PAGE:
I left Tom Brady and the Patriots with their halftime lead to hear how a crowd of UMass Lowell music students would interpret some of my favorite music. And now, I’m just back from a beautiful and complex performance of music of The Beatles, presented by the UMass Lowell Dept of Music, featuring the Piano Ensemble with the Freshman Chorus. More than 200 people attended “A Bach-Beatles Fest!” in Durgin Concert Hall. Professors Meg Ruby and Tom Malone directed the piano students and singers, respectively. The renderings of now-familiar songs were surprising, imaginative, and evocative. Tom Malone said classical music is music that retains its freshness through generations, and The Beatles qualify as extraordinary musicians of their time and beyond. Mashing up Lennon-McCartney-Harrison-Star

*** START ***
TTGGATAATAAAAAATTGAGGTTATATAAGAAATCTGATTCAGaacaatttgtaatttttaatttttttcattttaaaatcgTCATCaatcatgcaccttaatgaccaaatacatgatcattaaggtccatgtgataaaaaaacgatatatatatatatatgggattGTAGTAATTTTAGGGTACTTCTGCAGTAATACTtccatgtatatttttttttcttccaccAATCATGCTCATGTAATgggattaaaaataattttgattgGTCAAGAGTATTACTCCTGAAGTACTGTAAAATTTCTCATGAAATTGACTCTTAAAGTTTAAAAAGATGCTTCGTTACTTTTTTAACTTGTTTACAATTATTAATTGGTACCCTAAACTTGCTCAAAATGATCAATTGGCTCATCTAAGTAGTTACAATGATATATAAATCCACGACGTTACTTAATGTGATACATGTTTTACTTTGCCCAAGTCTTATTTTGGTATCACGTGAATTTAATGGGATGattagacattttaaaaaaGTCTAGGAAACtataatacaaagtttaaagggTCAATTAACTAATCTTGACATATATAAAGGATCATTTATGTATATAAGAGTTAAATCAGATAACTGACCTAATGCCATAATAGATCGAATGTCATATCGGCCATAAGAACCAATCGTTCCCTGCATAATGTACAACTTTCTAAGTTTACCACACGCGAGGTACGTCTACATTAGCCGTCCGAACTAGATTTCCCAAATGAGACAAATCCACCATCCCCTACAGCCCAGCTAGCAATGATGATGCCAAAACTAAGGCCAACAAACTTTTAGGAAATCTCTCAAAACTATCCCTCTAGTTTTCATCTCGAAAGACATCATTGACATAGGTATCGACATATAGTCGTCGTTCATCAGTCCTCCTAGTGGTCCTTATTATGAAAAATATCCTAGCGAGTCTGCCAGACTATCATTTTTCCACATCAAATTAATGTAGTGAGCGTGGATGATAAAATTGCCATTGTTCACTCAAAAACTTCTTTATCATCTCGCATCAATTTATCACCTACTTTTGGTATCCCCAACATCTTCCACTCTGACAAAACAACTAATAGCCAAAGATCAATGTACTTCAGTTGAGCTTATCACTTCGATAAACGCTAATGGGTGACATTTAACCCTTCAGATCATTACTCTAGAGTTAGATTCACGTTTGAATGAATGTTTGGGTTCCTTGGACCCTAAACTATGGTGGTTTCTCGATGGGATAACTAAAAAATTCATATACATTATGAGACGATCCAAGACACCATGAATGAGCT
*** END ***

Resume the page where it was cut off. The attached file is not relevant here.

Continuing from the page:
r with Bach, Philip Glass, and others, including their own improvisations, the piano students produced moving versions of works central to The Beatles’ catalog and deep album cuts, from “A Day in the Life” and “Flying” to “Michelle” and “Blackbird.” Concert pianos, synthesizers, electric organs, keyboards, hand-strummed piano wires, computers rigged with audio components—all these traditional and inventive music-making items were in play. With the vibrant chorus, 90 strong, accompanied by a versatile and spunky house band, Tom Malone arranged seven pieces from the 1967 “Sgt. Pepper” recording, considered the first concept album of rock music. He chose favorites like “Lucy in the Sky with Diamonds” along with lesser heard works like the sitar-colored “Within You, Without You” and bouncy “Getting Better.” Thanks to all who helped bring this to the stage this afternoon.